Erick Torres gave Chivas USA a lead once again but his team continued to show its liability in holding the advantage, allowing Houston Dynamo a comeback in the 1-4 home defeat at StubHub Center.
The misery continues as the Goats have now lost three game in a row and produced four losses in the last five games they played. If you take a look to the game stats, you can't argue against a Houston victory. If something jumps out, it was Chivas USA's inability both in creating scoring opportunities and capitalizing on them. This is somewhat surprising considering the high number of offensive players the Goats have on their roster right now. It could be less surprising after taking a look the way coach Wilson Cabrera employs them.
With seven of Chivas USA's nine goals scored, there is no question that Torres is the most dangerous offensive weapon of his team's attack. Of course, the distinct possibility that the Mexican striker could be back in Guadalajara at the end of June, as his loan is set to expire, should scare both CUSA's fans and coaching staff.
One of the major issues concerning Chivas' offense is how isolated Torres is playing up front as center forward. In the 4-1-4-1 coach Wilmer Cabrera put on the field recently, Torres was placed as a lone forward with two wingers, notably Leandro Barrera and Mauro Rosales, positioned high up in the way to provide wide support to Torres. Offensive midfielders like Thomas McNamara, when he was healthy, and Carlos Alvarez, were also put on the field but they have seen their role limited to defensive duties, with both frequently sitting deep, far away from Torres. Therefore, Torres remained often isolated up top battling against opposing center backs.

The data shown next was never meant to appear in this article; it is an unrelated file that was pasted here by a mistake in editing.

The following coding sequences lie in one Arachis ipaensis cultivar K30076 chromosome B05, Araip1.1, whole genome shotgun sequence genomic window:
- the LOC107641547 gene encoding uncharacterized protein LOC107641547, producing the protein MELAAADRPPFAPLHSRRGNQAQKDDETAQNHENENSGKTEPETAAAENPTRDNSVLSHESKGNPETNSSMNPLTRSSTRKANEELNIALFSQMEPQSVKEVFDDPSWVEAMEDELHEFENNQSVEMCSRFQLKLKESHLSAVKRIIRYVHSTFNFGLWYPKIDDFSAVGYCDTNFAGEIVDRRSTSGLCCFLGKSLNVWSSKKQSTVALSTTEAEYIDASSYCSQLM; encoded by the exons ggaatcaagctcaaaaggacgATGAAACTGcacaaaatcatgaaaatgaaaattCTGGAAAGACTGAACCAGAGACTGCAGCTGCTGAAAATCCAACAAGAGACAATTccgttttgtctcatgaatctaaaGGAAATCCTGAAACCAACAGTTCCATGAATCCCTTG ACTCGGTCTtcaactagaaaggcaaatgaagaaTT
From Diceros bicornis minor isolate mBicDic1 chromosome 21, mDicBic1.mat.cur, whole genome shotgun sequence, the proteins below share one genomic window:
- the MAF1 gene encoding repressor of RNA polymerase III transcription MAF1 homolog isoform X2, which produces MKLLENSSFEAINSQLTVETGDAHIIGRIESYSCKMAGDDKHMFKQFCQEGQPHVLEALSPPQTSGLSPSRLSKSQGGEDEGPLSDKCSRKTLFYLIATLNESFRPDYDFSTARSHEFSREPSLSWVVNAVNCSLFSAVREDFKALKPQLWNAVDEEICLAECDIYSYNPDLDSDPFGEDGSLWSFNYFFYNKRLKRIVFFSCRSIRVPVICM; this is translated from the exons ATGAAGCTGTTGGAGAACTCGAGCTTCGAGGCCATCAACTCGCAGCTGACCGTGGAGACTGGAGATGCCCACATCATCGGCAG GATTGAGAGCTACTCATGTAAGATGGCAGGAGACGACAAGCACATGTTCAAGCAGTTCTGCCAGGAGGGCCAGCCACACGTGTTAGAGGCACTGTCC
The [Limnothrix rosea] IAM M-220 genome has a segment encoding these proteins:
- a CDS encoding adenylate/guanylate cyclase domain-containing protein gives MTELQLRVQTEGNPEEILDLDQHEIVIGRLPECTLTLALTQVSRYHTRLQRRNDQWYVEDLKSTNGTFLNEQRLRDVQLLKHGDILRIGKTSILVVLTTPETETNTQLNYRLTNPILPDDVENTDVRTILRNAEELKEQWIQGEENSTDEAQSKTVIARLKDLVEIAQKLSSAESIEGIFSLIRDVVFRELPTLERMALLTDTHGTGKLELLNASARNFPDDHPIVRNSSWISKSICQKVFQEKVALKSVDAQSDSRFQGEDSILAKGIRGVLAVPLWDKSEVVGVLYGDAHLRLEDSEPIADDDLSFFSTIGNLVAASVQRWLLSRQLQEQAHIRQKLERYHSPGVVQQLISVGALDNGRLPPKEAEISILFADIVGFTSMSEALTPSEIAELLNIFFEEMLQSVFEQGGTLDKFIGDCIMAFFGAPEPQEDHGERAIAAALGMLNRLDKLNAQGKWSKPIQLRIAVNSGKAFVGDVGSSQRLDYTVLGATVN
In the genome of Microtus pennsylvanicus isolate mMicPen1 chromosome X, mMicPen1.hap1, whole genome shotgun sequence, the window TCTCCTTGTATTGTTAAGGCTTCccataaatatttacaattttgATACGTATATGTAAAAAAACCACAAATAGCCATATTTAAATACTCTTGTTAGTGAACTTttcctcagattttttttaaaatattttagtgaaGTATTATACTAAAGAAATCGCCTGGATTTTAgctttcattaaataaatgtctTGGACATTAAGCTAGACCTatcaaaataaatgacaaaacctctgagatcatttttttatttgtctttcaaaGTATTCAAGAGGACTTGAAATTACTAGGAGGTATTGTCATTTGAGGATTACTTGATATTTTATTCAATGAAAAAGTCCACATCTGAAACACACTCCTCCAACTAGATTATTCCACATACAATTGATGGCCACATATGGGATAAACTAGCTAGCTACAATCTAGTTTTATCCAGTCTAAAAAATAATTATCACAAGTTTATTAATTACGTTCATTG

Furthermore, Chivas USA are lacking of that kind of midfielding support, with teammates running toward Torres to exploit the gaps he causes when he drops back, pulling the center backs out of position. As a result, CUSA failed to produce alternative shooters and Torres remains as the team's only real scoring threat. In fact, the team currently is 18th in MLS with 11.2 shots per game with just 3.2 shots on target. The inability to produce scoring opportunities is especially true at home, where CUSA rank 18th with merely 11.4 attempts per game. So it is clear that the Rojiblancos have yet to establish secondary scoring threats to Torres in the way to get enough shots. The recent injury to McNamara will put more pressure on Cabrera to fill this void.
Add to it the fact that Cabrera appears a bit confused regarding his team approach to the games. He continues to field a defensive-minded side regardless of the fact his roster is loaded with offensive players. It seems to be a contradiction in contrast with CUSA players' tools as they are very poor at defending. Their defense seems unsure. The Bobby Burling-Eric Avila collision that allowed Brad Davis to equalize the game was embarrassing. This approach could also lead to frustrate Chivas' best players. Against Houston, the opposing team dominated possession once again. It was a one team show.
A solution could be to go back to the more offensive 4-4-2 Cabrera utilized in the early part of this season, lining up a second forward paired to Torres. In this case, Cabrera could put Adolfo Bautista on his starting XI to play as a pure second forward alongside Torres, assuming the 34-year-old rusty forward is ready -- and it didn't appear like it looking at his performance Saturday.
Otherwise, the Colombian manager still has the possibility to field Alvarez higher in a No. 10 spot just behind Torres in a 4-2-3-1 formation. Then, he could pair two holding midfielders as Oswaldo Minda and Agustin Pelletieri behind the offensive quartet as he did against Houston. Obviously, above all, Cabrera needs to change his approach as a team featuring Torres, Alvarez (or Bautista), Barrera and Rosales up front needs to get more ball control that they did in recent games, including the last one against the Dynamo.
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